By: Nora Fyles for Brookings |

 

Editor’s Note:

As chair of the Girls CHARGE initiative, Brookings recently hosted the workshop “Mainstreaming Gender Justice through Dialogue with Boys,” in which Urvashi Sahni introduced her school curriculum developed at the Prerna Boys School in Lucknow, India. The program is designed to instill a greater understanding of gender equality principles among adolescent boys. In the panel that followed, Ruti Levtov of Prumundo and Oswaldo Montoya of the MenEngage Alliance drew on their work with men and boys to promote gender equality both in schools and in the broader community. Nora Fyles chaired the event, and here offers her reflections.

 

When I first began hearing the comment “what about the boys” in discussions about girls’ education I dismissed it as gender biased, and a desire to stop efforts to ensure equal access for all girls and boys. But as the trends in gender disparities have started to shift, and our goal posts changed from gender parity to gender equality, I have needed to rethink my earlier response to the question about “the boys”.

Last month UNGEI published a blog highlighting our new understanding of the changing nature of the gender gap in education. In many regions, the gender gap is at the expense of boys, particularly at the secondary level and for those from the poorest families. Yet as increasing numbers of women and girls gain access to and progress through education, they continue to face discrimination in schools, communities, homes, and the workplace. We have learned through experience that an exclusive focus on girls’ education does not allow us to address the deep structures of gender inequality that are reinforced in and through education. In parallel to tackling issues that marginalize girls, we know there is a need for more focus on the harmful gender norms that disadvantage both girls and boys.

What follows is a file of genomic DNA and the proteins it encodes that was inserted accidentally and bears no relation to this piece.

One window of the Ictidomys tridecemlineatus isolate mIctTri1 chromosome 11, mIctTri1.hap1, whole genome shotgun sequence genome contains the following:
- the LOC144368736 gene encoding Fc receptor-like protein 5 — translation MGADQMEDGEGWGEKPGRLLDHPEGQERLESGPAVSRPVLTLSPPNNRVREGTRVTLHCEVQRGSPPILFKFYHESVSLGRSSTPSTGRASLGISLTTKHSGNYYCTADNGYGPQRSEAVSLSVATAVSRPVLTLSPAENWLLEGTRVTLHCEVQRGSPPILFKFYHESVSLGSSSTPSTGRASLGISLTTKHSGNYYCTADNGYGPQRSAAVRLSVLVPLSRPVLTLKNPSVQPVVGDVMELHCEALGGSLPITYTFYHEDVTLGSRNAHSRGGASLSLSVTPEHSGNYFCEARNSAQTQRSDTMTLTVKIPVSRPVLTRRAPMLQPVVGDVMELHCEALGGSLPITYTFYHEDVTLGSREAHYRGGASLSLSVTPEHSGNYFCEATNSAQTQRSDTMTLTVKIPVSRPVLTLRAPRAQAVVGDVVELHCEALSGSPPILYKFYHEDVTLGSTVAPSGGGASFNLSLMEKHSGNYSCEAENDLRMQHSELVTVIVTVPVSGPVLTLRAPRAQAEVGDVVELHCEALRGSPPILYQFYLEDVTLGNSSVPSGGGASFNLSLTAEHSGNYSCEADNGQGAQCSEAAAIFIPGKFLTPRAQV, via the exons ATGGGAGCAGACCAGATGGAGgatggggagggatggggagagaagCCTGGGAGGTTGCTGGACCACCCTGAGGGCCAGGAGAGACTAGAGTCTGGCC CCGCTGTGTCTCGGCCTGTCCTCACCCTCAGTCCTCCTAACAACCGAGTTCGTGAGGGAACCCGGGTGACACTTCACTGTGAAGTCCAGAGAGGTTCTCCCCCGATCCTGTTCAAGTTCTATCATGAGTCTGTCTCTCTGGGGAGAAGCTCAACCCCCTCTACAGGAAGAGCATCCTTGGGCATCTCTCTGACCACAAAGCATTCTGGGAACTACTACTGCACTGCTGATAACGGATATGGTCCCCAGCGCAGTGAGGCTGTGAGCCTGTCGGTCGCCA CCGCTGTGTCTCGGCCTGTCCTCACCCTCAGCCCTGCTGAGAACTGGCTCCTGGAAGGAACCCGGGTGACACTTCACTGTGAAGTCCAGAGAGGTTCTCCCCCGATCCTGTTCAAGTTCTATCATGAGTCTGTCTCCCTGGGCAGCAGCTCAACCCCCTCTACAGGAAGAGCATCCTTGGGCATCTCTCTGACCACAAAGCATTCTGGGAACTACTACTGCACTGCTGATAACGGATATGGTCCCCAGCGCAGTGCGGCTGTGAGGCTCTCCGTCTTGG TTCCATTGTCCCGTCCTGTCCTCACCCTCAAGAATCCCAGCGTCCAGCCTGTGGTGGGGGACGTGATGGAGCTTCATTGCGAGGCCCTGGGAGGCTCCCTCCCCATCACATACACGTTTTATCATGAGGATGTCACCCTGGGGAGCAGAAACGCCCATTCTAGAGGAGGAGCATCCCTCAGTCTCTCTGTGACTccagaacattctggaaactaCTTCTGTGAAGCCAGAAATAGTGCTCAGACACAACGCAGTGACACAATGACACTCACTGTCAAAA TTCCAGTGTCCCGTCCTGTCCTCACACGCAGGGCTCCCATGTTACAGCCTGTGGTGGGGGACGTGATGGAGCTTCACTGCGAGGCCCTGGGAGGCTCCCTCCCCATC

In the context of this debate, the pioneering work of Urvashi Sahni to help adolescent boys to understand and promote gender equality through a school-based program offers a timely and promising model. While there is growing evidence of the critical role that education can play in empowering boys to challenge and overcome discriminatory gender norms, limited knowledge exists about how best to do this. The question no longer is “what about the boys?” but “what works for boys, and why”? The Brookings workshop provided a welcome platform to learn from the experiences of Promundo, MenEngage Alliance, and Prerna School.

Schools as sanctuaries

The Prerna Boys School curriculum Educating boys for gender justice is underpinned by the principle that to effect change in boys’ outlooks and behaviors around established gender norms, the learning context is as important as the content. One aspect of this concept that particularly resonated was the idea that schools need to be safe spaces and sanctuaries, far removed from the harsh and often violent experiences of daily life. Too often, through first-hand experience both inside and outside the classroom, children—in particular boys—learn to associate violence with power and respect. For boys, violence and dominance are aligned with norms of masculinity—“what it is to be a boy or a man”.

This brings new meaning to the call for schools to be safe spaces for learning. The school as a sanctuary is not only free from violence, it is a space where boys can experiment with not being violent; a space to express their feelings through drama and other activities, and develop emotionally without the pressure to conform. Over the last 5 years, UNGEI, UNESCO, and partners have sought a better understanding of school-related gender-based violence (SRGBV). The concept of schools as sanctuaries will strengthen our work to prevent SRGBV by changing negative social norms from the classroom into the lives of boys and the girls and women in their lives.